April / May - 2020 Vol. 109

cycling racers
Are We Chasing Trivial Pursuits?
by Sam Williamson

I need to change my life for the better. Like working on healthier thinking, or a more gracious attitude, or better diet and exercise. (My family could easily name a dozen more needed changes.) My problem is that when I try my hardest, I seem to lose more ground than I gain.

Nine years ago, my friend Gary Barkalow asked me if I make New Year’s resolutions. I shared my decades of failures. Gary shared his. Neither of us had made a single resolution for years. 

At the same time, we both liked the idea of improving some facet of life, leaving behind some ill-formed character trait and facing the future without its baggage. Anything to trigger that transition is great. Unfortunately, New Year’s resolutions never lit those fireworks in our lives.

Neither of us could ever remember a single time a resolution significantly changed our lives.

Gary suggested we find a positive pursuit that would transform us not just restrain us. We challenged each other to come up with a “Transcendent Pursuit” for the year 2011. It wouldn’t be a self-discipline; instead of curbing a “bad” we would invest in a “good.”

I chose to invest in two of my favorite words: reflect and express. The result was that year I published forty-two articles in fifty-two weeks. Before that year, I had published eighteen in the previous seventy-five weeks. It was the beginning of Beliefs of the Heart.

Notice What I Didn’t Do
I know there are discipline junkies out there who thrive in the willpower-world of New Year’s resolutions. But for the other seven and a half billion people on this earth, I want to suggest an empowering life-transformation instead of yet one more life-draining form of restraint.

Instead of devotion to discipline, let’s pursue a God-given curiosity. The first tries to shore-up a weakness, while the second personally engages us with God in a positive spiritual desire.

Ten years ago, I wanted to publish more articles more often. But the more I tried self-restraint, the more I failed. Notice that my Transcendent Pursuit never mentioned writing or regularity. Instead it encouraged me to spend my time in what God was stirring in my heart.

I devoted myself to a God-inspired curiosity and expression. The gift not the chore.

What Most Stirs Our Hearts?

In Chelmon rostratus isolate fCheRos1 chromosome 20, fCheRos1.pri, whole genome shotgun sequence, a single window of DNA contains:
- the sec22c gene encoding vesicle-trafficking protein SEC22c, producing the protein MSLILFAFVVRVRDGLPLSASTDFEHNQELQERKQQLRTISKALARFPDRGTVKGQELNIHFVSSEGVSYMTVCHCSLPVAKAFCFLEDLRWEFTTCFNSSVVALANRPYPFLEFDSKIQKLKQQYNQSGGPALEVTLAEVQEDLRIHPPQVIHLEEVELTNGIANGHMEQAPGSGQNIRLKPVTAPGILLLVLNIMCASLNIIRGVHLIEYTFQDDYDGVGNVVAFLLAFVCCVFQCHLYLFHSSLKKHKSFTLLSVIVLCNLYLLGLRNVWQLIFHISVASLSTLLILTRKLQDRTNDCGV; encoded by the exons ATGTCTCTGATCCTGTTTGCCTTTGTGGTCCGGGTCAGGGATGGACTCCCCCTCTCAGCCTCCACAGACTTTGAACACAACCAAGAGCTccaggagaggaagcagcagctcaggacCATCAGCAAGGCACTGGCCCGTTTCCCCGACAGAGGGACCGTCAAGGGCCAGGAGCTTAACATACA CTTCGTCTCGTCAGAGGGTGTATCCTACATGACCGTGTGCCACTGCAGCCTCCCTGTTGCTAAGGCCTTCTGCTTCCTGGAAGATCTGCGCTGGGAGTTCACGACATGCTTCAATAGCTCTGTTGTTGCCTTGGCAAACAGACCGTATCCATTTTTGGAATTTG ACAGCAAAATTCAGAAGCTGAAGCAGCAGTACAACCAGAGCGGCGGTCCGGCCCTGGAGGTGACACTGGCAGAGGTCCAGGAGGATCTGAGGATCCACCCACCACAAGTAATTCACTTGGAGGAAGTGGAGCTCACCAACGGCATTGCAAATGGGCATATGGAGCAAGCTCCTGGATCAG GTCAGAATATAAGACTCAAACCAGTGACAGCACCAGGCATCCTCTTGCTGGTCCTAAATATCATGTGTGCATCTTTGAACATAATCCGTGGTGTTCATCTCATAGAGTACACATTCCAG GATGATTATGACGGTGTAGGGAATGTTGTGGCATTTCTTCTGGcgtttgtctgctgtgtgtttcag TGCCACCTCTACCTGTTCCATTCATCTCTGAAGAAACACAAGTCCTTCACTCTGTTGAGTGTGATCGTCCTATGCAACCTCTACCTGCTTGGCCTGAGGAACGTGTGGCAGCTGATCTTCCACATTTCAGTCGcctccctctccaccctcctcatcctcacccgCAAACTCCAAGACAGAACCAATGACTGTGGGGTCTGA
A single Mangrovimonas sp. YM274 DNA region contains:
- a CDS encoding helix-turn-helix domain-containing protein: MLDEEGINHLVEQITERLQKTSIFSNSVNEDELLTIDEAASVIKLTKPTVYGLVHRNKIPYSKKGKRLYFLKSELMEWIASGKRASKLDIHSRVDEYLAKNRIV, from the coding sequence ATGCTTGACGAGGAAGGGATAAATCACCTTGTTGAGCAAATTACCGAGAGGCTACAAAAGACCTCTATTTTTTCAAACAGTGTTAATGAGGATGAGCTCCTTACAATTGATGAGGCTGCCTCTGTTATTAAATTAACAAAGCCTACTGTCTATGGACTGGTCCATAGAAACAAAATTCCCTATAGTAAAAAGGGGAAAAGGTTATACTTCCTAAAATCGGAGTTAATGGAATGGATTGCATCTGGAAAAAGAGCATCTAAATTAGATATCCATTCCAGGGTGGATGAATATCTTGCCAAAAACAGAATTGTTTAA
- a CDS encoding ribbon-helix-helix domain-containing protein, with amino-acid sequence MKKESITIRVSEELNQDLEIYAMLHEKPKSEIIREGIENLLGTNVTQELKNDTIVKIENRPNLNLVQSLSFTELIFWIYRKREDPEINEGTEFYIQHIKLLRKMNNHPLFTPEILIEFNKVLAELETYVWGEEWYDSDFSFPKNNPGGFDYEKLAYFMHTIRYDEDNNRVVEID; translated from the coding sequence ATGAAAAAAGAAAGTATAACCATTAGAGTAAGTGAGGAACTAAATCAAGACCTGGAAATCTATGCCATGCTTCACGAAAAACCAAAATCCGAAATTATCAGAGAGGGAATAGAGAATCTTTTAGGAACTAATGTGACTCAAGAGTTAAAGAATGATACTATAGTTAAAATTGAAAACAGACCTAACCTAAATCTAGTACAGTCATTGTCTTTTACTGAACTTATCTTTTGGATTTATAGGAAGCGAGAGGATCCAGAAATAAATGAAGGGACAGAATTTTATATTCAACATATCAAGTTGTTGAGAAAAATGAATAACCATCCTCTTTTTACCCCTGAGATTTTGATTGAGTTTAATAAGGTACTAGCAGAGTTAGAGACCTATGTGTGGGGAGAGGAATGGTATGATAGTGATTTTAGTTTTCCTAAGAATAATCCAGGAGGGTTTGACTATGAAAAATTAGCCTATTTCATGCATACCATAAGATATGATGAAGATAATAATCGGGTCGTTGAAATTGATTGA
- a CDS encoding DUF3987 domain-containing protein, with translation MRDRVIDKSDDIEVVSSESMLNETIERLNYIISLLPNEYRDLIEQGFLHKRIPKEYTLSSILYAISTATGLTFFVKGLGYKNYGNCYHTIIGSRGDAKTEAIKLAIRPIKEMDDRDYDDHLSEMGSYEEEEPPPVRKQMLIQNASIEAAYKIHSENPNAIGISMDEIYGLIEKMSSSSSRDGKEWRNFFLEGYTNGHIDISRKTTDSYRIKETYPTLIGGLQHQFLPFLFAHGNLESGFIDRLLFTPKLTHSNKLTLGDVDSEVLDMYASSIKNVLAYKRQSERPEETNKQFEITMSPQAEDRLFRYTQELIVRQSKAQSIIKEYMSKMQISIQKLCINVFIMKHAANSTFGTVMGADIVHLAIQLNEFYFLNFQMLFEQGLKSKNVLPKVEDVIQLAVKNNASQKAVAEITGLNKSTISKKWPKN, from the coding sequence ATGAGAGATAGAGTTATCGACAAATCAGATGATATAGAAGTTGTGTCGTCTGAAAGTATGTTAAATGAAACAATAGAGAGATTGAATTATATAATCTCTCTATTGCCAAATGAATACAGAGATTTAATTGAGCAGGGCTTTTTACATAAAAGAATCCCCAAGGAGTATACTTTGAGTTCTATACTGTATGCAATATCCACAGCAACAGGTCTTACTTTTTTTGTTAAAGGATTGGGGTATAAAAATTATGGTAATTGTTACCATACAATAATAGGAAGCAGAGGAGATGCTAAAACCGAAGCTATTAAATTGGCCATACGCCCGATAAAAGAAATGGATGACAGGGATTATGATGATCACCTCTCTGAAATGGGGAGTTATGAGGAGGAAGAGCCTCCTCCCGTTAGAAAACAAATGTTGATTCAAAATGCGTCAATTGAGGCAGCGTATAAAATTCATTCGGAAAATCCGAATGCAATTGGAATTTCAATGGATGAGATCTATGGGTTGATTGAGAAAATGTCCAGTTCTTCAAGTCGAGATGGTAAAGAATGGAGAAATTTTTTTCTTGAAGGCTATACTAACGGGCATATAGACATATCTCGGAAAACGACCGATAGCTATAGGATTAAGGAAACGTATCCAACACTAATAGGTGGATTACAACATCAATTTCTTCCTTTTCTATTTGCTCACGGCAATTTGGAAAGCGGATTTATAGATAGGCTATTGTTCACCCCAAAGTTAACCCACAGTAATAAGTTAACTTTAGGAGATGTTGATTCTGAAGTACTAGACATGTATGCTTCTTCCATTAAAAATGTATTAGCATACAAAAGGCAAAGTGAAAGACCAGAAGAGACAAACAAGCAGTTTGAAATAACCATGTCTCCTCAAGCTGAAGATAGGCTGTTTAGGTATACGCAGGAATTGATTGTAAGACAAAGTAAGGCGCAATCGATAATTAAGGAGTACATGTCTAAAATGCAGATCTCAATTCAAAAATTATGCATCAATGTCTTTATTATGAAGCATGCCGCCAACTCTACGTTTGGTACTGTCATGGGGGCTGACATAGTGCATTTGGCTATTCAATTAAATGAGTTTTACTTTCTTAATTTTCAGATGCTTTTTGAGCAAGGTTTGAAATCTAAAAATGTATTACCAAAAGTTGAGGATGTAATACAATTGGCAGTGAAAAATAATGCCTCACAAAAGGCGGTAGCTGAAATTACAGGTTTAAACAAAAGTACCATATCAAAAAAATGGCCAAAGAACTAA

In The Mind of The Maker, Dorothy Sayers said it like this:
When a job is undertaken from necessity, the worker is self-consciously aware of the toils and pains. But when the job is a labor of love, the sacrifices will present themselves to the worker—strange as it may seem—in the guise of enjoyment.

Moralists will always judge that the sacrifice is more admirable than the joy, because the moralist (whatever he may pretend) has far more respect for pride than for love. I do not mean that there is no nobility in doing unpleasant things from a sense of duty, but only that there is more nobility in doing them gladly out of sheer love of the job. (slightly edited)
I don’t mean self-restraint is bad (and my family knows I need much more). Rather, the best way to let go of a bad habit is to embrace a positive pursuit that transforms us. So:
  • What curiosity or spiritual love has God been stirring in your heart?
  • What is the one spiritual truth you’d love to understand more deeply?
  • What spiritual “season” has God put you in, and how can you cooperate more fully?
When I chose to embrace “reflect and express,” I found myself captivated by phrases I overheard in a coffee shop, passages that gripped my mind during prayer time, and stirring truths like hope and anxiety. The more I reflected on them in prayer, the more I expressed all I heard from God; without even trying.

Since that time, I’ve chosen a new Transcendent Pursuit every year. I’d like you to join me.

By the middle of February, most of us have already abandoned our resolutions for this year. It’s not too late to take a couple days and join together in engaging in a Transcendent Pursuit.

Let’s leave behind our Trivial Pursuits and seek the nobility of doing something “gladly out of sheer love of the job.”


article © Copyright 2020, Beliefs of the Heart, Ltd. All rights reserved. Used with permission.

    Hearing God book cover  

Sam Williamson has published numerous articles and has written two books. He has a blog site, www.beliefsoftheheart.com, and can be reached at Sam@BeliefsoftheHeart.com. 

Hearing God in Conversation: How to Recognize His Voice Everywhere, by Samuel C. Williamson, published by Kregel Publications, 2016, available from Amazon                              

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